This is the third time that Judge Douglas has assumed that he learned about these resolutions by Harris’s attempting to use them against Norton on the floor of Congress. I tell Judge Douglas the public records of the country show that he himself attempted it upon Trumbull a month before Harris tried them on Norton; that Harris had the opportunity of learning it from him, rather than he from Harris. I now ask his attention to that part of the record on the case. My friends, I am not disposed to detain you longer in regard to that matter.  12
  I am told that I still have five minutes left. There is another matter I wish to call attention to. He says, when he discovered there was a mistake in that case, he came forward magnanimously, without my calling his attention to it, and explained it. I will tell you how he became so magnanimous. When the newspapers of our side had discovered and published it, and put it beyond his power to deny it, then he came forward and made a virtue of necessity by acknowledging it. Now he argues that all the point there was in those resolutions, although never passed at Springfield, is retained by their being passed at other localities. Is that true? He said I had a hand in passing them, in his opening speech,—that I was in the Convention and helped to pass them. Do the resolutions touch me at all? It strikes me there is some difference between holding a man responsible for an act which he has not done, and holding him responsible for an act that he has done. You will judge whether there is any difference in the “spots.” And he has taken credit for great magnanimity in coming forward and acknowledging what is proved on him beyond even the capacity of Judge Douglas to deny; and he has more capacity in that way than any other living man.  13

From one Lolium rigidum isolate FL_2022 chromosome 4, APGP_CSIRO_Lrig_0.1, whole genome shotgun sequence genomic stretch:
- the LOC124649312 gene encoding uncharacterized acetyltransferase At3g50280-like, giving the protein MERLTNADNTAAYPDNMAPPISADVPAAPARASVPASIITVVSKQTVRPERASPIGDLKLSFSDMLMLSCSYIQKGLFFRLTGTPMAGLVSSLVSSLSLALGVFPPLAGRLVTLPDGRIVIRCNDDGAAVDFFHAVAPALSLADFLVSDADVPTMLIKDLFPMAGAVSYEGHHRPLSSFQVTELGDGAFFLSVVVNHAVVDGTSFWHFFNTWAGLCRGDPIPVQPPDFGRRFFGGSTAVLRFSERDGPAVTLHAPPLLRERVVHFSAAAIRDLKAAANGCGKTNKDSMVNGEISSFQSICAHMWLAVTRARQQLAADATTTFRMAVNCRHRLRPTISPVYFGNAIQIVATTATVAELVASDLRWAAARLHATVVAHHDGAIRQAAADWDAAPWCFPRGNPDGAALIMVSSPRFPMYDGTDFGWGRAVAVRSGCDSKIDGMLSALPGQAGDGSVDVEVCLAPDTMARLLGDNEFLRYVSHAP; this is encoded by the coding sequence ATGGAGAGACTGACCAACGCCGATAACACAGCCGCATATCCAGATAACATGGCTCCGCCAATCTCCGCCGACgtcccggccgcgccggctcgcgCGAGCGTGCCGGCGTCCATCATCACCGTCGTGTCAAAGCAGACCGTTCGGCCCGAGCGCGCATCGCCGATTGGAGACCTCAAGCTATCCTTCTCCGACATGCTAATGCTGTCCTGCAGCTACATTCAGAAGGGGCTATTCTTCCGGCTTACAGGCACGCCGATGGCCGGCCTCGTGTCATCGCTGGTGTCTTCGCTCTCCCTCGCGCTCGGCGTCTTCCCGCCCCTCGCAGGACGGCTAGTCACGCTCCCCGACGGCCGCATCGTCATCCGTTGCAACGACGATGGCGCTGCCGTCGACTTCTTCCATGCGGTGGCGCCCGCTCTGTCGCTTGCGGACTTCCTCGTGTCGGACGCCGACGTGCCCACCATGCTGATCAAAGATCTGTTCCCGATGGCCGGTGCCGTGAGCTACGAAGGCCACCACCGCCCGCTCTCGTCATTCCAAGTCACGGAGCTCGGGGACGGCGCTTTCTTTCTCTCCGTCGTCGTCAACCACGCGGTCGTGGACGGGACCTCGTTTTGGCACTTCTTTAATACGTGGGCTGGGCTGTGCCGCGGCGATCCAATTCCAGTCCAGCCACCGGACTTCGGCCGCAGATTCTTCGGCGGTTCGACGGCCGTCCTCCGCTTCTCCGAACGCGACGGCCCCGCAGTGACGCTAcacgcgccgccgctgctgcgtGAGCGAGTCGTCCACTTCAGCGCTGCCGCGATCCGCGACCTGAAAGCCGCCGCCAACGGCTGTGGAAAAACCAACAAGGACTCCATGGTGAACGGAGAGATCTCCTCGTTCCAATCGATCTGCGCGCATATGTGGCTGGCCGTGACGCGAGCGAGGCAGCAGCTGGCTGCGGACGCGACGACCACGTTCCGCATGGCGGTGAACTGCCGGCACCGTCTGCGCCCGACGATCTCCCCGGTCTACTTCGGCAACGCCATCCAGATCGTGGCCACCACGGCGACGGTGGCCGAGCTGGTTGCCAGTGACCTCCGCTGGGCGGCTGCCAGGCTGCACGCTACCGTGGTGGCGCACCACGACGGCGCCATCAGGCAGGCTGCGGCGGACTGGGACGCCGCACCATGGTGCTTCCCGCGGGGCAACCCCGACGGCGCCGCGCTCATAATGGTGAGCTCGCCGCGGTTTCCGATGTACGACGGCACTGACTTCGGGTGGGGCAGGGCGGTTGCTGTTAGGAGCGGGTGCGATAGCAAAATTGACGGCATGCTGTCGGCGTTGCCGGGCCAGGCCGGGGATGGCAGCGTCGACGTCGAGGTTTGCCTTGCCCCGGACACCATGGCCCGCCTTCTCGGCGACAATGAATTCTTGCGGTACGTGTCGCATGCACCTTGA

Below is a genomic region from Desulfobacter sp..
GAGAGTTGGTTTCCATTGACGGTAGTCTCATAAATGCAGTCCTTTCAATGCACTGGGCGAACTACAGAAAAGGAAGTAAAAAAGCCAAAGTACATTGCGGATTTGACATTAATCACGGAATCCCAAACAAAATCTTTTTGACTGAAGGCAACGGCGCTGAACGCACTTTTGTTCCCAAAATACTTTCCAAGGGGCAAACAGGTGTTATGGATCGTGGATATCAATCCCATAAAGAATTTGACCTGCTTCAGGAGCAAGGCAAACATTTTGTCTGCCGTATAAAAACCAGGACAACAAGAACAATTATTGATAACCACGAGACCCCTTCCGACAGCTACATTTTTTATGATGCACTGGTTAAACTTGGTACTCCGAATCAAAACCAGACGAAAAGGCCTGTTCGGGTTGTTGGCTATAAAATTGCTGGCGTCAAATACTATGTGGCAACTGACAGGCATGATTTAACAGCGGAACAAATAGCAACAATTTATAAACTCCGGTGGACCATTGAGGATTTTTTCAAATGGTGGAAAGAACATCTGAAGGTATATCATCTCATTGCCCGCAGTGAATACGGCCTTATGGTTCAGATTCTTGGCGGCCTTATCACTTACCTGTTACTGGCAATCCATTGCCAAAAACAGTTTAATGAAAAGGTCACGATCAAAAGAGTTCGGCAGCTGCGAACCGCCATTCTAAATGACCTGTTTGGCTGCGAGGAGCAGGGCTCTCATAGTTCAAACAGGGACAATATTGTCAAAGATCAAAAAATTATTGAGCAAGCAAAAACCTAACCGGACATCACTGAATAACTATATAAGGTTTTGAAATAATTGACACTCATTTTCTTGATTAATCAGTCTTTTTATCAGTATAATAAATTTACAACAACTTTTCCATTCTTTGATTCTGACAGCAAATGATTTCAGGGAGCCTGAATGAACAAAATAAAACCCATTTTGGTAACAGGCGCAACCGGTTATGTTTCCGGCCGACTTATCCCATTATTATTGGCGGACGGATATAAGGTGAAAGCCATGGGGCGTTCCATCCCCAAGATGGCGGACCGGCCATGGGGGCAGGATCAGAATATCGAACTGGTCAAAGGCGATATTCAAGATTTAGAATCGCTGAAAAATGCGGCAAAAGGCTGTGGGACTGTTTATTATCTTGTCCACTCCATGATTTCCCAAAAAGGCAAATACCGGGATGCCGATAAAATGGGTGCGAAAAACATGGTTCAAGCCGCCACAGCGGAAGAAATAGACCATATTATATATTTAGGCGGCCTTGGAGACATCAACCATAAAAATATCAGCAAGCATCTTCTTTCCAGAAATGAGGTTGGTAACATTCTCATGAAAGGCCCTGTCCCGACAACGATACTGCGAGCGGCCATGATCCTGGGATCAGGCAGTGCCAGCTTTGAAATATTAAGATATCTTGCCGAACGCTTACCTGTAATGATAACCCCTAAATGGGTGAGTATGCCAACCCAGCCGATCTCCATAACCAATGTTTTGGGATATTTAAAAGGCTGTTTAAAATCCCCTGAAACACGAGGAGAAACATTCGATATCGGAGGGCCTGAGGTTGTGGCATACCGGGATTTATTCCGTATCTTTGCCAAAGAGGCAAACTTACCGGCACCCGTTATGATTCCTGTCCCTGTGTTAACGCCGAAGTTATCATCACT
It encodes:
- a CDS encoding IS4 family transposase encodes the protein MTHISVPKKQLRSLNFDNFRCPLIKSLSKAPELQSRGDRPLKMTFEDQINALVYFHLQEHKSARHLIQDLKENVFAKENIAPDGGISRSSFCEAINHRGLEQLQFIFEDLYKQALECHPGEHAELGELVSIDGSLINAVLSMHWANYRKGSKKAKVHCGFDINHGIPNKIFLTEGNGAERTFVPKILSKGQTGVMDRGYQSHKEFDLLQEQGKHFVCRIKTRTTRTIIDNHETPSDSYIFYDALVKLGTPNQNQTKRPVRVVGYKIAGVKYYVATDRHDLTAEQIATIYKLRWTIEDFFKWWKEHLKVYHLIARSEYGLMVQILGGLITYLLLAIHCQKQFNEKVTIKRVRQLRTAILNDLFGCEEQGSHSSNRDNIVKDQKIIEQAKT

Then he wants to know why I won’t withdraw the charge in regard to a conspiracy to make slavery national, as he has withdrawn the one he made. May it please his worship, I will withdraw it when it is proven false on me as that was proven false on him. I will add a little more than that. I will withdraw it whenever a reasonable man shall be brought to believe that the charge is not true. I have asked Judge Douglas’s attention to certain matters of fact tending to prove the charge of a conspiracy to nationalize slavery, and he says he convinces me that this is all untrue because Buchanan was not in the country at that time, and because the Dred Scott case had not then got into the Supreme Court; and he says that I say the Democratic owners of Dred Scott got up the case. I never did say that. I defy Judge Douglas to show that I ever said so, for I never uttered it. [One of Mr. Douglas’s reporters gesticulated affirmatively at Mr. Lincoln.] I don’t care if your hireling does say I did, I tell you myself that I never said the “Democratic” owners of Dred Scott got up the case. I have never pretended to know whether Dred Scott’s owners were Democrats, or Abolitionists, or Freesoilers, or Border Ruffians. I have said that there is evidence about the case tending to show that it was a made-up case, for the purpose of getting that decision. I have said that that evidence was very strong in the fact that when Dred Scott was declared to be a slave, the owner of him made him free, showing that he had had the case tried and the question settled for such use as could be made of that decision; he cared nothing about the property thus declared to be his by that decision. But my time is out, and I can say no more.  14